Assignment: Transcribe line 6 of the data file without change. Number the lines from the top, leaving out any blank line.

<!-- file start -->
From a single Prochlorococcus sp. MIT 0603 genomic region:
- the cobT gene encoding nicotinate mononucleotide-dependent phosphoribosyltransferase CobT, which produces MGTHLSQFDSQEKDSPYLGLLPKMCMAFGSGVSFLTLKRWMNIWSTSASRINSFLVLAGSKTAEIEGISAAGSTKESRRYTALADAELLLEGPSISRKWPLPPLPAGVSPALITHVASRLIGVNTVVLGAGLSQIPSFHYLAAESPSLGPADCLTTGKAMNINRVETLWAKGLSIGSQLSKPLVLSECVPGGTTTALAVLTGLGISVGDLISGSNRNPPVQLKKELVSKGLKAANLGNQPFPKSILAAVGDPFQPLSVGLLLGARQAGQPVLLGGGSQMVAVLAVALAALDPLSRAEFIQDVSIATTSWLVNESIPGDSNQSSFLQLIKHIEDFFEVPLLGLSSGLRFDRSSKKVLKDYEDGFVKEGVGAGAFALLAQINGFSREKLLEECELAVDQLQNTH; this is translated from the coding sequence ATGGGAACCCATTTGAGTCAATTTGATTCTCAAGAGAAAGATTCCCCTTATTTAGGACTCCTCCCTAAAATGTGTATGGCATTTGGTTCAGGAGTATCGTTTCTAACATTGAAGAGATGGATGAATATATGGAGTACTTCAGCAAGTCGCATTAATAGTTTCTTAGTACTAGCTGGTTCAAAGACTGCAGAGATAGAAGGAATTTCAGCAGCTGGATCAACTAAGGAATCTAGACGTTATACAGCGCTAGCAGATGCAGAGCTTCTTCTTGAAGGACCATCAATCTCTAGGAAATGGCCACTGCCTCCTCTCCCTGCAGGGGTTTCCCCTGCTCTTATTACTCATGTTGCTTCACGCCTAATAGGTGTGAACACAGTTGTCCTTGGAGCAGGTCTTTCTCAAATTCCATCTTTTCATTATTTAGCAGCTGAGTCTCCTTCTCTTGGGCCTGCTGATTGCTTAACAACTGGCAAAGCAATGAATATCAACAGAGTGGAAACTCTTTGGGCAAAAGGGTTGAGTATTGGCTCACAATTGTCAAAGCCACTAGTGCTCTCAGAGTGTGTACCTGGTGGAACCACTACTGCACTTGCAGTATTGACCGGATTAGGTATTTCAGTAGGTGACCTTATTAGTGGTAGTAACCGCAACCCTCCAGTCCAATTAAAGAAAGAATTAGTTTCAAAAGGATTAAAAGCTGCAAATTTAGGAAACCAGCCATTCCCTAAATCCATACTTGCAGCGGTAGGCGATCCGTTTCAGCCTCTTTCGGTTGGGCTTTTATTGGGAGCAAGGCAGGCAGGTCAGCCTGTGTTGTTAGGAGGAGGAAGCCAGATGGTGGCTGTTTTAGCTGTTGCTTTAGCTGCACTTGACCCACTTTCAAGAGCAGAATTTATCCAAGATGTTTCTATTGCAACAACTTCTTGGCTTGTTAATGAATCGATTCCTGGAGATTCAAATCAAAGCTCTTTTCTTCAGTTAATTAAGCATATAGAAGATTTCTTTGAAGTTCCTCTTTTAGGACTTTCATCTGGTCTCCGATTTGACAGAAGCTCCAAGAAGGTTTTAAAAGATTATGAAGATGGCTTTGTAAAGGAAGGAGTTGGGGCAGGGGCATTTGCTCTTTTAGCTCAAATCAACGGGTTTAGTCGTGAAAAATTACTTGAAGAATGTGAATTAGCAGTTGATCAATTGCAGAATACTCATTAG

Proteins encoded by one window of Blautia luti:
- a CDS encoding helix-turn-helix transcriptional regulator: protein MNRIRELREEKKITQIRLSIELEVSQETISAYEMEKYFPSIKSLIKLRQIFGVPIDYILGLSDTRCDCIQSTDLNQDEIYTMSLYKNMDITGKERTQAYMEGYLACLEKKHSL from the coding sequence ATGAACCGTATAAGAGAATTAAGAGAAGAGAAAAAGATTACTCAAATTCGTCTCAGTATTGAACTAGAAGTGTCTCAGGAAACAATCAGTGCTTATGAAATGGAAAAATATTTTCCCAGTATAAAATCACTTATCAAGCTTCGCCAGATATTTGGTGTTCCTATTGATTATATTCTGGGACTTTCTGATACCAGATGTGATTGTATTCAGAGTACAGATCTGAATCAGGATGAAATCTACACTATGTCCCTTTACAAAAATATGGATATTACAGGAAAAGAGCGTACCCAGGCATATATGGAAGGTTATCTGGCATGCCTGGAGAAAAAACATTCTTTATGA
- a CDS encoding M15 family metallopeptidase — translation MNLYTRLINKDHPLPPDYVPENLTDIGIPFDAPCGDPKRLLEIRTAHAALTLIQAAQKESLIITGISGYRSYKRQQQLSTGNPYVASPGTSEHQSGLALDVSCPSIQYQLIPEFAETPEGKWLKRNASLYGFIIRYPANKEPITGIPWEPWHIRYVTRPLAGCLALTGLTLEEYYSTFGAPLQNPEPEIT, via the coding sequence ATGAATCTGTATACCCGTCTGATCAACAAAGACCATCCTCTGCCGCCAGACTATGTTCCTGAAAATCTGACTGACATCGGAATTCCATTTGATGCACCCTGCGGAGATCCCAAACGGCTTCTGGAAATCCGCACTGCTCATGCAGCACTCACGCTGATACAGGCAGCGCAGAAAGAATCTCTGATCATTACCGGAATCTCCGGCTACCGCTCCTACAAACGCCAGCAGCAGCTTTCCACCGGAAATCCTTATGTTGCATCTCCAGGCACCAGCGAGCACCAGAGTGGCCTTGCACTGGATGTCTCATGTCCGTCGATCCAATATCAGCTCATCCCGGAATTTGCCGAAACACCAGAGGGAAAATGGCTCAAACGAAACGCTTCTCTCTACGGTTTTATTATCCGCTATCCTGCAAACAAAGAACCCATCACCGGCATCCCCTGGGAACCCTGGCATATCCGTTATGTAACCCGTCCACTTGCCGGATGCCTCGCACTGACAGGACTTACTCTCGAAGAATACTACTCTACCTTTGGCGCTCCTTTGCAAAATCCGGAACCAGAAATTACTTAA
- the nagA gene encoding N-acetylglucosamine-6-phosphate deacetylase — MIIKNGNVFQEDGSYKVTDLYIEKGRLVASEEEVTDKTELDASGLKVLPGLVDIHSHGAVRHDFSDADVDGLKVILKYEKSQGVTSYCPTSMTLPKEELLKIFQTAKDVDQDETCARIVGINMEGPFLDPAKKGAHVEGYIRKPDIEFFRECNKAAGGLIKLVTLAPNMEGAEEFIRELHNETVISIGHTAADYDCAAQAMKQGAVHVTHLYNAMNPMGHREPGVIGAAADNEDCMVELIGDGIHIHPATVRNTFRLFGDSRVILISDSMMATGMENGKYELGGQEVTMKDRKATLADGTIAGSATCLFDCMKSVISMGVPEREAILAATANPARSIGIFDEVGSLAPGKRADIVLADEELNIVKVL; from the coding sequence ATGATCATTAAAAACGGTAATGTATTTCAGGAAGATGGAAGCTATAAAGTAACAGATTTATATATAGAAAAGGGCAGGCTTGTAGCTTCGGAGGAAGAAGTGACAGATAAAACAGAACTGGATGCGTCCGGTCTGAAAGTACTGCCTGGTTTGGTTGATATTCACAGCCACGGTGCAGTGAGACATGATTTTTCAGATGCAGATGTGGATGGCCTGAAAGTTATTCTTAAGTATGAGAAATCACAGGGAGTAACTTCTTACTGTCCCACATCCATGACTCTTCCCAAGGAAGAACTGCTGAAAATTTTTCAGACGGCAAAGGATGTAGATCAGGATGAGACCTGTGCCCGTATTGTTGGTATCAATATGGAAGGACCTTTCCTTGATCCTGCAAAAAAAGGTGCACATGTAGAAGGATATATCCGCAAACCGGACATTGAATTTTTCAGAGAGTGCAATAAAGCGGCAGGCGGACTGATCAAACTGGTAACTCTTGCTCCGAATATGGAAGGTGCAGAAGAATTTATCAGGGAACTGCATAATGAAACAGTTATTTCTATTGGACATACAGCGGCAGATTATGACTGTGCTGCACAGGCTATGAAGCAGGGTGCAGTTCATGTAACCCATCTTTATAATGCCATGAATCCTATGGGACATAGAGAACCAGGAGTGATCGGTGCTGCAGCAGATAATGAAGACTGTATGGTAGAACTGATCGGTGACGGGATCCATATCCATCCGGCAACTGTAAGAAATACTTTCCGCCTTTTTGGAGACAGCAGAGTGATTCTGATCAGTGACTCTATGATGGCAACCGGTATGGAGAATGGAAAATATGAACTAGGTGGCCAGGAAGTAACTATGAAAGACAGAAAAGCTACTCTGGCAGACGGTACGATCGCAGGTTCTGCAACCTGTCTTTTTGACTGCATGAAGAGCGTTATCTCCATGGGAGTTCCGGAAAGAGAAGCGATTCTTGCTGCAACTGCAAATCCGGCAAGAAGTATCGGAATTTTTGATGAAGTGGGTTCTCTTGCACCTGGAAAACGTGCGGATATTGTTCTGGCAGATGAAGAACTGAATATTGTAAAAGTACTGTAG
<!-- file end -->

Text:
- the nagA gene encoding N-acetylglucosamine-6-phosphate deacetylase — MIIKNGNVFQEDGSYKVTDLYIEKGRLVASEEEVTDKTELDASGLKVLPGLVDIHSHGAVRHDFSDADVDGLKVILKYEKSQGVTSYCPTSMTLPKEELLKIFQTAKDVDQDETCARIVGINMEGPFLDPAKKGAHVEGYIRKPDIEFFRECNKAAGGLIKLVTLAPNMEGAEEFIRELHNETVISIGHTAADYDCAAQAMKQGAVHVTHLYNAMNPMGHREPGVIGAAADNEDCMVELIGDGIHIHPATVRNTFRLFGDSRVILISDSMMATGMENGKYELGGQEVTMKDRKATLADGTIAGSATCLFDCMKSVISMGVPEREAILAATANPARSIGIFDEVGSLAPGKRADIVLADEELNIVKVL; from the coding sequence ATGATCATTAAAAACGGTAATGTATTTCAGGAAGATGGAAGCTATAAAGTAACAGATTTATATATAGAAAAGGGCAGGCTTGTAGCTTCGGAGGAAGAAGTGACAGATAAAACAGAACTGGATGCGTCCGGTCTGAAAGTACTGCCTGGTTTGGTTGATATTCACAGCCACGGTGCAGTGAGACATGATTTTTCAGATGCAGATGTGGATGGCCTGAAAGTTATTCTTAAGTATGAGAAATCACAGGGAGTAACTTCTTACTGTCCCACATCCATGACTCTTCCCAAGGAAGAACTGCTGAAAATTTTTCAGACGGCAAAGGATGTAGATCAGGATGAGACCTGTGCCCGTATTGTTGGTATCAATATGGAAGGACCTTTCCTTGATCCTGCAAAAAAAGGTGCACATGTAGAAGGATATATCCGCAAACCGGACATTGAATTTTTCAGAGAGTGCAATAAAGCGGCAGGCGGACTGATCAAACTGGTAACTCTTGCTCCGAATATGGAAGGTGCAGAAGAATTTATCAGGGAACTGCATAATGAAACAGTTATTTCTATTGGACATACAGCGGCAGATTATGACTGTGCTGCACAGGCTATGAAGCAGGGTGCAGTTCATGTAACCCATCTTTATAATGCCATGAATCCTATGGGACATAGAGAACCAGGAGTGATCGGTGCTGCAGCAGATAATGAAGACTGTATGGTAGAACTGATCGGTGACGGGATCCATATCCATCCGGCAACTGTAAGAAATACTTTCCGCCTTTTTGGAGACAGCAGAGTGATTCTGATCAGTGACTCTATGATGGCAACCGGTATGGAGAATGGAAAATATGAACTAGGTGGCCAGGAAGTAACTATGAAAGACAGAAAAGCTACTCTGGCAGACGGTACGATCGCAGGTTCTGCAACCTGTCTTTTTGACTGCATGAAGAGCGTTATCTCCATGGGAGTTCCGGAAAGAGAAGCGATTCTTGCTGCAACTGCAAATCCGGCAAGAAGTATCGGAATTTTTGATGAAGTGGGTTCTCTTGCACCTGGAAAACGTGCGGATATTGTTCTGGCAGATGAAGAACTGAATATTGTAAAAGTACTGTAG